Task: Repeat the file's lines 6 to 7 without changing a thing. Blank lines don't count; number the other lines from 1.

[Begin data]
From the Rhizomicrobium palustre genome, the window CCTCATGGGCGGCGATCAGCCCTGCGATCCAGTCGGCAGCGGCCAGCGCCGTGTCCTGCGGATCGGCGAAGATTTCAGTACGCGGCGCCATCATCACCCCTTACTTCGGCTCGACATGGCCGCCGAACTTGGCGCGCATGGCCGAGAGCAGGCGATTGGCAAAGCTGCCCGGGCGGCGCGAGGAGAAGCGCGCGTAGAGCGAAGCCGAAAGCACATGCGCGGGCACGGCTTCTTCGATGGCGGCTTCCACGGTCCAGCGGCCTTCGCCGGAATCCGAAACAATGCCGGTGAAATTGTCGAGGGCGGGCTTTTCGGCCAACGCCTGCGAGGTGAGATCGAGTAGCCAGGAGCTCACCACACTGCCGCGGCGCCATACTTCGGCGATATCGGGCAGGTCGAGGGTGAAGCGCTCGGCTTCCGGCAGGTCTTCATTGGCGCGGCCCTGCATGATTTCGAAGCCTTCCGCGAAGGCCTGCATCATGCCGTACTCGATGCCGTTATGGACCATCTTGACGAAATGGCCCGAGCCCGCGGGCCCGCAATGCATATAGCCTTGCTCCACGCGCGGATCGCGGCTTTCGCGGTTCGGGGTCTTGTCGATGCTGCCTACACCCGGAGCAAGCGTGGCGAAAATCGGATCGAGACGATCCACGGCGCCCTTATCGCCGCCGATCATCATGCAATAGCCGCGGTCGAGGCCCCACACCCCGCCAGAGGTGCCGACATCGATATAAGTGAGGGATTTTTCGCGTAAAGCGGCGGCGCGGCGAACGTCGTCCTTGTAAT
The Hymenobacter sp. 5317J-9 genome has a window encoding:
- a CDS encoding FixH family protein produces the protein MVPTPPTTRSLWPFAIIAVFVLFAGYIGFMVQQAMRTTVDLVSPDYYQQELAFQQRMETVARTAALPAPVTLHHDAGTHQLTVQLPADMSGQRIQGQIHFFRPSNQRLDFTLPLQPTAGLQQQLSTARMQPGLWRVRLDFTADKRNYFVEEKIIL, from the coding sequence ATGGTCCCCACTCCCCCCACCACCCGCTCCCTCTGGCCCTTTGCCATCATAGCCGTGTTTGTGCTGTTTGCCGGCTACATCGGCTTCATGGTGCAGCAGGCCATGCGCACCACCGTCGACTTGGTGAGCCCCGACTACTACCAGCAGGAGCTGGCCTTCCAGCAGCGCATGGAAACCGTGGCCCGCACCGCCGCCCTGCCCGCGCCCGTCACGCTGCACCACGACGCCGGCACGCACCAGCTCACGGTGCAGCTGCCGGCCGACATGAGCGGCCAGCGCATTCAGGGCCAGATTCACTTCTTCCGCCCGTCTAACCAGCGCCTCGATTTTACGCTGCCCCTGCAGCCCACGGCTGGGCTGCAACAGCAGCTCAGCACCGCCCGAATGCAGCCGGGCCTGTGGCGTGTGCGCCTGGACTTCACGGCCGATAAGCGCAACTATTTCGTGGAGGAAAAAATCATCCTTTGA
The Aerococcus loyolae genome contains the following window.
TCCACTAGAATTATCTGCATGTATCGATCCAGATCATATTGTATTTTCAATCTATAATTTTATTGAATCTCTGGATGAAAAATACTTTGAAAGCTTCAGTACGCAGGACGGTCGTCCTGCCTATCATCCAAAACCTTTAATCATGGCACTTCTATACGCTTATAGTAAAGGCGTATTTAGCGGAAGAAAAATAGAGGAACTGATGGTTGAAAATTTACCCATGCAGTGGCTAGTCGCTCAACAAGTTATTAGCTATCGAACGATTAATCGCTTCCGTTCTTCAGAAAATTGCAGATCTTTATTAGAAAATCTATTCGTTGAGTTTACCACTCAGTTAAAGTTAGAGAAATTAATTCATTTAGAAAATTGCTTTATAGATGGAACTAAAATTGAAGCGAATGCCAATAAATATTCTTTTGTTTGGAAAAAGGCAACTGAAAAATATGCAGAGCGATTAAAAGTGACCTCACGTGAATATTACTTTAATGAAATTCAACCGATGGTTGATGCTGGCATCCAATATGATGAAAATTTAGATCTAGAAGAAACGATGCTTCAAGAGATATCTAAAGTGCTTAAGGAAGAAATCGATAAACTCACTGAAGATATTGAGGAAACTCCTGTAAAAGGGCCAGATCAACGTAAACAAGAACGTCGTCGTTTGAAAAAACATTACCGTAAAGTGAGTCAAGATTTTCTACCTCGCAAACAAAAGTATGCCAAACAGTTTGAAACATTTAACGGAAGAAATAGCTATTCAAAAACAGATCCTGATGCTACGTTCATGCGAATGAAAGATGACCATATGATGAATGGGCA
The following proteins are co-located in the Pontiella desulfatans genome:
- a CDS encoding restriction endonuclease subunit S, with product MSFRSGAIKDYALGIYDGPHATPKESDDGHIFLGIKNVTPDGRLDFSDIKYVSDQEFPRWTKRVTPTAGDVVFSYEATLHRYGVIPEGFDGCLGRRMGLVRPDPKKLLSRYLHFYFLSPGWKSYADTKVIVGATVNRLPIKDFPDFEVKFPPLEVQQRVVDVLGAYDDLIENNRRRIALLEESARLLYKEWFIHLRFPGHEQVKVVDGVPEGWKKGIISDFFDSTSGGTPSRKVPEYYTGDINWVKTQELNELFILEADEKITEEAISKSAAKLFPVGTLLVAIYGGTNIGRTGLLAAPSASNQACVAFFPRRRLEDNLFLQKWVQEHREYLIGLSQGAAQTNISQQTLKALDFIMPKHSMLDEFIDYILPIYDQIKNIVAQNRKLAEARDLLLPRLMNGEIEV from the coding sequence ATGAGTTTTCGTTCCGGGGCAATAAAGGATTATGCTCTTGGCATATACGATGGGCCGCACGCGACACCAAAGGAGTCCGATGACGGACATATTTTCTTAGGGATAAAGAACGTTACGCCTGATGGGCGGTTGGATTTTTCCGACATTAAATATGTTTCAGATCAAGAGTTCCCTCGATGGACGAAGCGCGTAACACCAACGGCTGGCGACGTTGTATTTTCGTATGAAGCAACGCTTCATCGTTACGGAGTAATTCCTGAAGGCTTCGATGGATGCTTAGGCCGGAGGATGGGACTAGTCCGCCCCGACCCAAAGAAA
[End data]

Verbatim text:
The following proteins are co-located in the Pontiella desulfatans genome:
- a CDS encoding restriction endonuclease subunit S, with product MSFRSGAIKDYALGIYDGPHATPKESDDGHIFLGIKNVTPDGRLDFSDIKYVSDQEFPRWTKRVTPTAGDVVFSYEATLHRYGVIPEGFDGCLGRRMGLVRPDPKKLLSRYLHFYFLSPGWKSYADTKVIVGATVNRLPIKDFPDFEVKFPPLEVQQRVVDVLGAYDDLIENNRRRIALLEESARLLYKEWFIHLRFPGHEQVKVVDGVPEGWKKGIISDFFDSTSGGTPSRKVPEYYTGDINWVKTQELNELFILEADEKITEEAISKSAAKLFPVGTLLVAIYGGTNIGRTGLLAAPSASNQACVAFFPRRRLEDNLFLQKWVQEHREYLIGLSQGAAQTNISQQTLKALDFIMPKHSMLDEFIDYILPIYDQIKNIVAQNRKLAEARDLLLPRLMNGEIEV from the coding sequence ATGAGTTTTCGTTCCGGGGCAATAAAGGATTATGCTCTTGGCATATACGATGGGCCGCACGCGACACCAAAGGAGTCCGATGACGGACATATTTTCTTAGGGATAAAGAACGTTACGCCTGATGGGCGGTTGGATTTTTCCGACATTAAATATGTTTCAGATCAAGAGTTCCCTCGATGGACGAAGCGCGTAACACCAACGGCTGGCGACGTTGTATTTTCGTATGAAGCAACGCTTCATCGTTACGGAGTAATTCCTGAAGGCTTCGATGGATGCTTAGGCCGGAGGATGGGACTAGTCCGCCCCGACCCAAAGAAA